On Lambton Quay

two violins by Danny Andreini

two violins by Danny Andreini

On Lambton Quay, Bach
for two violins; small boy
stands captivated.

(16 May 2016)

On an autumn afternoon, unexpectedly, a vivacious counterpoint crosses Lambton Quay and stirs up in me both joy and nostalgia.

So, if I let it write itself …

pasted poster (05 December 2012)

pasted poster (05 December 2012)

So, if I let it write itself,
will it resort to its old habitual riffs and licks,
or will it dare shapes and intervals unplanned,
allowing the fingers to lurch and spasm
in grotesque gestures, crunching dissonant chords …

Where does the question-mark belong in all of this?

So, having let it lie, incomplete,
month after month – not even remembering
having started something – does this count,
do these syllables amount to anything worthwhile,
or is there sense in setting fire to it,
or simply letting it die?

(20 April 2013 – 27 July 2014)

Happy birthday, Leonard Slatkin

Slatkin conducting Barber

Slatkin conducting Barber


American conductor and composer Leonard Slatkin turned 69 on 01 September 2013.

The son of violinist and conductor Felix Slatkin, Leonard Slatkin has served Principal conducting positions with the New Orleans Symphony, Saint Louis Symphony Orchestra, National Symphony Orchestra, BBC Symphony Orchestra, Philharmonia Orchestra, Royal Philharmonic Orchestra, Nashville Symphony, Pittsburgh Symphony Orchestra and the Orchestre National de Lyon. (The Violin Channel [adapted])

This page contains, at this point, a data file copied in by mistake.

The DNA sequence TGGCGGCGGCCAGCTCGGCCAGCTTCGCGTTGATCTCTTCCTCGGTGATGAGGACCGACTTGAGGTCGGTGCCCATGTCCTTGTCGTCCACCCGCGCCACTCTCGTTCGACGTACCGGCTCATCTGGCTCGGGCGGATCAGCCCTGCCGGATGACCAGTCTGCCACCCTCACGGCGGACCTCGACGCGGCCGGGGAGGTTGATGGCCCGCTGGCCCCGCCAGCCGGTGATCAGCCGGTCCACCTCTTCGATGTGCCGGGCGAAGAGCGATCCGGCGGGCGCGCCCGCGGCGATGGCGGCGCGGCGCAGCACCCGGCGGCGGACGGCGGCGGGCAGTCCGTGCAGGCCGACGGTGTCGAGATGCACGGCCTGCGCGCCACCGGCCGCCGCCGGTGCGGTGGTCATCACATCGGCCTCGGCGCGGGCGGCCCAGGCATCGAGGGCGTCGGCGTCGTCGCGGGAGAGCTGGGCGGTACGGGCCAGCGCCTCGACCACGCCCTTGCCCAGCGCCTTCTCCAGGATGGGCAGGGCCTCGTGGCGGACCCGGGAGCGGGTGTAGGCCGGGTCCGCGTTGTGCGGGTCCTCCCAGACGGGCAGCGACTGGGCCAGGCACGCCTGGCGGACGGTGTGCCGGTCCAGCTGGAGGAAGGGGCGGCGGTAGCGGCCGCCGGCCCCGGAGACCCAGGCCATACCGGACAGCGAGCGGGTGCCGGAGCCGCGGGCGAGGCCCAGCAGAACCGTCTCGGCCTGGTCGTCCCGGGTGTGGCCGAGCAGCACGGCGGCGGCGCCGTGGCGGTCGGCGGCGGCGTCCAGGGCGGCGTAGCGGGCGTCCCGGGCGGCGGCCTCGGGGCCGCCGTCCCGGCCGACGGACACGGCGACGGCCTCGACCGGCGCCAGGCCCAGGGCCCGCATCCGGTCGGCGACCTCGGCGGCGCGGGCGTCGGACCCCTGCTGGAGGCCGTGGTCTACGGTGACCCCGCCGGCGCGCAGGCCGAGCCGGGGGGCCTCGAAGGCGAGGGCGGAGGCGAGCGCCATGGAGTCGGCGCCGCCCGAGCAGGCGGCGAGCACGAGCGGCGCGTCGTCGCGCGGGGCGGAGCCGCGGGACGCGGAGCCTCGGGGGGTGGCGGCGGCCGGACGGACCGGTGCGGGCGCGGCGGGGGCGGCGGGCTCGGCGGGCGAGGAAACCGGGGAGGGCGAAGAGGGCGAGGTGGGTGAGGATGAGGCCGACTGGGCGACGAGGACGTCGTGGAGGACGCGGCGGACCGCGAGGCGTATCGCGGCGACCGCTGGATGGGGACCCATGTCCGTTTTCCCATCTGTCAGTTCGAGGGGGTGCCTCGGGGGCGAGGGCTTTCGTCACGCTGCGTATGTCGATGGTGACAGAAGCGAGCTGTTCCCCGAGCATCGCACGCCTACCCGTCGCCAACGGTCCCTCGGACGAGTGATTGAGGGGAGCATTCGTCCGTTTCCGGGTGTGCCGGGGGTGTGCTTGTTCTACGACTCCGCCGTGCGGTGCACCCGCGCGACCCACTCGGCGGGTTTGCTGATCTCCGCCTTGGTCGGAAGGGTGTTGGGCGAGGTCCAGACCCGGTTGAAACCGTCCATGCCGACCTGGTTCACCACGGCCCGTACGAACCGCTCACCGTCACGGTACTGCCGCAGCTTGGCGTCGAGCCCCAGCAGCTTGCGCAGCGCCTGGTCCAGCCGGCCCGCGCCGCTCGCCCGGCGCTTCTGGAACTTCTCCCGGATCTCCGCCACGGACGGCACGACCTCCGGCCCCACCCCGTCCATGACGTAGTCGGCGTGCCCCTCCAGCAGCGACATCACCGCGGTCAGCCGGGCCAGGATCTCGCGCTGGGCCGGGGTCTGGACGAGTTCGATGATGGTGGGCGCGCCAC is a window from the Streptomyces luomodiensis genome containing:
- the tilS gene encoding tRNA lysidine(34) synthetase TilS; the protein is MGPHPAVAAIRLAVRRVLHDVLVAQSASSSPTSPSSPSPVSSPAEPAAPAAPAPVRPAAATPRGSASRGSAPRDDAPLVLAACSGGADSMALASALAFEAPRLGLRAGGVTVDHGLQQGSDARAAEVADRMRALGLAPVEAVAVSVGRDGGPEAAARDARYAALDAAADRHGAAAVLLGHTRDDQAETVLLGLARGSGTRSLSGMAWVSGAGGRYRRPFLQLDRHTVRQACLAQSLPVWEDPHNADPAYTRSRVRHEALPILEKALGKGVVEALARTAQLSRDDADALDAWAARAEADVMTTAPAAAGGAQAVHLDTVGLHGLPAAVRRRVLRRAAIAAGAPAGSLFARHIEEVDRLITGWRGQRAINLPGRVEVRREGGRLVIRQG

The image links to a YouTube video of Leonard Slatkin and the Detroit Symphony Orchestra performing Samuel Barber’s Adagio for Strings.


Bon anniversaire, Claude Debussy

Debussy is celebrated in Google's latest doodle. Photograph: Google

Debussy is celebrated in Google’s latest doodle. Photograph: Google


Google is celebrating the 151st anniversary of the birth of French composer Achille-Claude Debussy with an animated doodle set to one of his best-known pieces, Clair de lune (Moonlight). (The Guardian)

What did Google do on this day last year? (I don’t recall.)

Digging into the archives of |A Twisted Pair|, I found that nothing had been posted to honour Debussy’s 150th anniversaire. The |cross-ties| post for 22 August 2012 carried a nice photograph, and a quote in which the composer admits: “I am too enamoured of my freedom, too fond of my own ideas!”

A few days earlier, The New York Times had carried Anthony Tommasini’s piece, Debussy at 150: The Impressions Still Deceive, which includes the following:

But what happened to Debussy, born 150 years ago on Wednesday in St.-Germain-en-Laye, west of Paris? His anniversary has drawn surprisingly little notice, at least from major New York institutions. Carnegie Hall, the New York Philharmonic and Lincoln Center have scheduled no special events or festivals. The Metropolitan Opera last brought back its production of “Pelléas et Mélisande” for the conductor Simon Rattle’s overdue house debut in 2010, but for just five performances.

Tommasini’s thought-provoking essay is worth a read. Some nice comparisons and contrasts.